Wednesday, June 28, 2006

The set that ate Bigfork

Well I haven't been able to do a step-by-step update of the whole rehearsal and production process for "Helloy, Dolly!" but suffice it to say that it's been ridiculous where scenery is concerned. The show was designed far too large for our space, keeping in mind the room we have backstage, scene changes and the fact that there is a limited shop staff, and we have three other shows to think about. Everyone was on edge for the whole process, actors included, especially once we got to work with the scenery, only to find that quite a bit of it wasn't sturdy.
Most of the problems got fixed by the handful of guys in the shop who Do know what they're doing, but despite all that, last night at our opening a piece of scenery still fell down.
Yes, fell down.
Right before Dolly is supposed to enter the Harmonia Gardens restaurant and perform the title number of the show with the waitstaff, the waiter who announces her coming ran up the stairs, the center archway teetered and fell backwards, just striking the backdrop. It was like a movie - there was a huge, collective audience gasp, the actors stood for a beat - the actor playing the head waiter glared (in character!) at the waiter as if he'd knocked over the archway, then the waiter said, 'She's Here!" and Dolly entered and the audience applauded. They performed the number to much audience applause and enjoyment.
I hate to see shows go wrong - but it makes a good story. Plus, no one was hurt - so while it's unfortunate, I can bet no one will ever forget that opening night.

Saturday, June 17, 2006

Let there be light!

Thanks to the mighty efforts of Fed-Ex and our own Alan and Dwayne, we had normal lights for the performance last night. Yee haw. We enjoyed other excitement, though. During the dance number "Goin Courtin'", one of the actor's shoes flew off, shattered the four wall and fell in the middle of the second row of audience members. He stopped dancing and assumed a searching pose...the audience rummaged about, produced the shoe and threw it back up onstage. Once again, hurray for live theatre.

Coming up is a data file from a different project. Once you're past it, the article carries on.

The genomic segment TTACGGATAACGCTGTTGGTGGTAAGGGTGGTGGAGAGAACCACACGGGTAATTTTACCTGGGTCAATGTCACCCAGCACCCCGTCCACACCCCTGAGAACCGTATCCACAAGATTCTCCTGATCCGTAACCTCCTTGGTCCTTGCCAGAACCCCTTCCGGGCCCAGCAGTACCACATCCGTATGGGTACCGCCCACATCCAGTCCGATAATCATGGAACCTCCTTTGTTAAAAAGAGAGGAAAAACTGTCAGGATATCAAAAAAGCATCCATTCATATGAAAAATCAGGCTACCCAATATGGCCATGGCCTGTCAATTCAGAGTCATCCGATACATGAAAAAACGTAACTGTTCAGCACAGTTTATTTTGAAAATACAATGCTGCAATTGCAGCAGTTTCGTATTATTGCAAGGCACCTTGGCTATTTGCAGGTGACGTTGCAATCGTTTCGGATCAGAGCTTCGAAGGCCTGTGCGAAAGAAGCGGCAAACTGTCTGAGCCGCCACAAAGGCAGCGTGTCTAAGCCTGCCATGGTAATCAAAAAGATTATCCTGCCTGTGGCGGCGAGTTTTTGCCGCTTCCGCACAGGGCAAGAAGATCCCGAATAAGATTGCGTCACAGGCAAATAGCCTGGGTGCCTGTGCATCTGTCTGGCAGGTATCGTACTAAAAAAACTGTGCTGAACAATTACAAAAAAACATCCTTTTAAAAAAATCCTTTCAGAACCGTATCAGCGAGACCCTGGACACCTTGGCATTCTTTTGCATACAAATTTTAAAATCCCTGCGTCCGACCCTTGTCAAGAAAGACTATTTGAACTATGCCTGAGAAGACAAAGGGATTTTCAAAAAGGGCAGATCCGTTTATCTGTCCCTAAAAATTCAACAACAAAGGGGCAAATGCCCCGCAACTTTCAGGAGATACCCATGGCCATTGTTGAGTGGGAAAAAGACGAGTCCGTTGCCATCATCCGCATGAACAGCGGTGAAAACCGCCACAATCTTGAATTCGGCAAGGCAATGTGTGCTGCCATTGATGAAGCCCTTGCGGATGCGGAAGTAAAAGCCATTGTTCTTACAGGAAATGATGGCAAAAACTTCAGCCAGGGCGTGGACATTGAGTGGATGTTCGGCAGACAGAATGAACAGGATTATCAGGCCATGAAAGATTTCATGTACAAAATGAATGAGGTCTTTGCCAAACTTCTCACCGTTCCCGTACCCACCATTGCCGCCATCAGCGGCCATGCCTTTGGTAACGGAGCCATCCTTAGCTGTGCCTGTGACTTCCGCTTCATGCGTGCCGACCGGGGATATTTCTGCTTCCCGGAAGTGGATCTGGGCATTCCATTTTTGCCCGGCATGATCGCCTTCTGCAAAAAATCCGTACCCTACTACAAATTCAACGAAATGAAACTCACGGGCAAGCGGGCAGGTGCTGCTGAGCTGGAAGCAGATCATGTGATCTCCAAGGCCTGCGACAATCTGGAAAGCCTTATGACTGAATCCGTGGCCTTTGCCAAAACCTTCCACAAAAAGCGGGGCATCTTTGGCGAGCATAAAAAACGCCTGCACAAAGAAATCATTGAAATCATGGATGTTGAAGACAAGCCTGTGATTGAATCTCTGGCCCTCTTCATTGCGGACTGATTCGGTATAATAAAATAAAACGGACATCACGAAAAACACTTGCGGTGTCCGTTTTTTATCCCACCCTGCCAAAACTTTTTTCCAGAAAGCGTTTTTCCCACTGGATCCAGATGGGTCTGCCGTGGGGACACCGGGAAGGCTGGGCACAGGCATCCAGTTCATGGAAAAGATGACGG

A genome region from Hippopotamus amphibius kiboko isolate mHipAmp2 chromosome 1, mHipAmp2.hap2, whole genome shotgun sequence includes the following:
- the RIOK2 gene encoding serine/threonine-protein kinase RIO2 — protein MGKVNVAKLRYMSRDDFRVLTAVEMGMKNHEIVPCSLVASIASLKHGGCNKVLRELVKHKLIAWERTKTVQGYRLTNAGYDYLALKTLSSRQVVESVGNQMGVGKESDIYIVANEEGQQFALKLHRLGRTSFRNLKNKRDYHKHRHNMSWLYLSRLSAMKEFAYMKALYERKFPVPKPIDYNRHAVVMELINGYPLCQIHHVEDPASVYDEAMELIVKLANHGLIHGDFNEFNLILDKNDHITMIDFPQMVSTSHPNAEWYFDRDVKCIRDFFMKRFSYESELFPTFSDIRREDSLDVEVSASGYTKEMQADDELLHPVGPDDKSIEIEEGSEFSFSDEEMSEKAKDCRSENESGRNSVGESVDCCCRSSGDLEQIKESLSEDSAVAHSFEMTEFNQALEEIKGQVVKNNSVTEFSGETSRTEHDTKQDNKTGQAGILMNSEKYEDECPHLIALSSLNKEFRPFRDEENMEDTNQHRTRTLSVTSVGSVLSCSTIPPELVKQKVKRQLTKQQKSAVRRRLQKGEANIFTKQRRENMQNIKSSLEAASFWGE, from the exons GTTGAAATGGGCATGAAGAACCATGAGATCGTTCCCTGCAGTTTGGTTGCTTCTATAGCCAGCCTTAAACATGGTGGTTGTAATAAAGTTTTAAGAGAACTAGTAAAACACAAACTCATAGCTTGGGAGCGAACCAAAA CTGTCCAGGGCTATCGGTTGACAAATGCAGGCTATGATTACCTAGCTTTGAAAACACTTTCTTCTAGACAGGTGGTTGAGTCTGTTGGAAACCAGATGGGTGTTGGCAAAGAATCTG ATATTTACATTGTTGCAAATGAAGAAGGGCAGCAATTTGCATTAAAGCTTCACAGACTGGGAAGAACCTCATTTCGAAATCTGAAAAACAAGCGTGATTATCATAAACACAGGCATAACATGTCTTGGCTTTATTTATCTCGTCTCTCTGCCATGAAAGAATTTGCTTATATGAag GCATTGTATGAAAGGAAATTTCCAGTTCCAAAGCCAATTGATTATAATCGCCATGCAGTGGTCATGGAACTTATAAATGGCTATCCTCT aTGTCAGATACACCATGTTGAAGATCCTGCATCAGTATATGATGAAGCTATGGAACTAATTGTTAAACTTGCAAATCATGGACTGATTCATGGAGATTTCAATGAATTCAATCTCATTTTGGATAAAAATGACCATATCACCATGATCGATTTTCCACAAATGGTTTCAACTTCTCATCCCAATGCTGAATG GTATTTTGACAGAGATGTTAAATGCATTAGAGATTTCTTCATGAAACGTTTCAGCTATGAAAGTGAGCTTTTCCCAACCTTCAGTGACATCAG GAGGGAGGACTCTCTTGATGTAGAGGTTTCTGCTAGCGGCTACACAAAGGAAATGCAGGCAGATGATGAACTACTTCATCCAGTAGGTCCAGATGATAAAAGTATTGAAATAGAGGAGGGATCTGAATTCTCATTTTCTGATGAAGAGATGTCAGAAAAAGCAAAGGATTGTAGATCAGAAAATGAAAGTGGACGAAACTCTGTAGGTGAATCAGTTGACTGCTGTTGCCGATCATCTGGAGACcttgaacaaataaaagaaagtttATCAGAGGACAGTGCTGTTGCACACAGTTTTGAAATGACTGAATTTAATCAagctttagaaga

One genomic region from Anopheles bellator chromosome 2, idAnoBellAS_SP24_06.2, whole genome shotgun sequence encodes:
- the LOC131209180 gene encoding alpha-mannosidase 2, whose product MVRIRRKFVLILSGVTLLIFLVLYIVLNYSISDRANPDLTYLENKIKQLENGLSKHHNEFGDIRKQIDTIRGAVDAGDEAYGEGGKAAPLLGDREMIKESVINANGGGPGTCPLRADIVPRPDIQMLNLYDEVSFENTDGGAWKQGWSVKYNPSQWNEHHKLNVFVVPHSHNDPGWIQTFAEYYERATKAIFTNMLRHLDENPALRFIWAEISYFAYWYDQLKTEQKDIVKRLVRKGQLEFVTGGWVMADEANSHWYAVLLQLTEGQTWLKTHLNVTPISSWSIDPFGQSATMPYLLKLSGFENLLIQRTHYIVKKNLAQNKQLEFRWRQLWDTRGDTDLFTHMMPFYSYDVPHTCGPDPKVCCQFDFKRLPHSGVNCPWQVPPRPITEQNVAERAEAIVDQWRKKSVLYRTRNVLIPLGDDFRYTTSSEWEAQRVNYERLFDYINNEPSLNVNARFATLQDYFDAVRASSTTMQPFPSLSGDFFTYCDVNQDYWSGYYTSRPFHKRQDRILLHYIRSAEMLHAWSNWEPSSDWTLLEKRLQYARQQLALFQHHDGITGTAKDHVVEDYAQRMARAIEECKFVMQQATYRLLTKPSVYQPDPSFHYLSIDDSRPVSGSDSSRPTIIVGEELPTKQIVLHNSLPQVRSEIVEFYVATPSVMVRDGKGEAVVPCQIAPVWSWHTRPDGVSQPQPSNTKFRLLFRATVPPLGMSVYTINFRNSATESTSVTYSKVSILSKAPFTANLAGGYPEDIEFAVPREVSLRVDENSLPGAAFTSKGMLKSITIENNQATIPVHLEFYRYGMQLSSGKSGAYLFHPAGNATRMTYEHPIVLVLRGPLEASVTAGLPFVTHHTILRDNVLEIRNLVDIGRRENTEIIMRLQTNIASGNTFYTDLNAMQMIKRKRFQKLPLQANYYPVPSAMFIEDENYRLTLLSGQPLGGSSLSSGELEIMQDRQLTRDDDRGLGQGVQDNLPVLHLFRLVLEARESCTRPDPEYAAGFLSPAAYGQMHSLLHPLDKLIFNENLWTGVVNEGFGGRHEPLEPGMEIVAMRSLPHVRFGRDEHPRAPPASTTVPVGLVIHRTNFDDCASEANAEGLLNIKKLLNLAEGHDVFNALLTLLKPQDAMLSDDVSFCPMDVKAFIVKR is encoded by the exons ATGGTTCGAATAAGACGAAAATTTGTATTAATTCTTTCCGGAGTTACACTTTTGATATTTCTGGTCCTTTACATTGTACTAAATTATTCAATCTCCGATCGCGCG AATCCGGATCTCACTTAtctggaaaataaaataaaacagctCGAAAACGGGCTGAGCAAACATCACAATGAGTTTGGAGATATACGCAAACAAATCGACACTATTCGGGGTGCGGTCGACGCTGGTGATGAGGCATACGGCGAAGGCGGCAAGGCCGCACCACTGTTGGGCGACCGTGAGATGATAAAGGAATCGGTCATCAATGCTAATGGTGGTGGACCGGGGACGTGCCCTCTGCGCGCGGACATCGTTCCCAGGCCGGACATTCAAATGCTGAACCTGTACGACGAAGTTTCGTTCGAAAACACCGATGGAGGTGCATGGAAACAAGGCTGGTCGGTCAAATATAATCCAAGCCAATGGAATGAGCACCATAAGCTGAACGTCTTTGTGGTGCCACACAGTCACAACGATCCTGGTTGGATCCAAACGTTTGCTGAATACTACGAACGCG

Rehearsals for "Hello Dolly!" are going just swimmingly. We have almost all of Act 1 blocked and choreographed, with all of the music learned - provided the actors remember it all. Notes and cut-offs tend to go out the window once they're on their feet dancing. It all comes together again in the end though.

All of our shows this season are set within the same two time periods, but within that scope there is such a huge difference in the stories and style of presentation. I've loved seeing the plays come together each in their different way, with different directors, watching actors morph into different roles. Cheesy - but true. The feedback from the audience every night for the shows that are already open keeps everyone's sparkle alive, too, and motivation high. People are tired, but at least we remember why we're doing it.
Ciao for now...

Thursday, June 15, 2006

The Show Must Go On

Opening of Pirates of Penzance was an Adventure!
We suffered a huge thunderstorm that rolled in around dinner time and let loose right before curtain. I just prayed that we would make it to intermission without suffering a power failure. And we did - make it to intermission. About five minutes into intermission there was an earthshaking thunderclap overhead, apparently lightning struck a tree next door and every single lighting instrument flashed to full bright.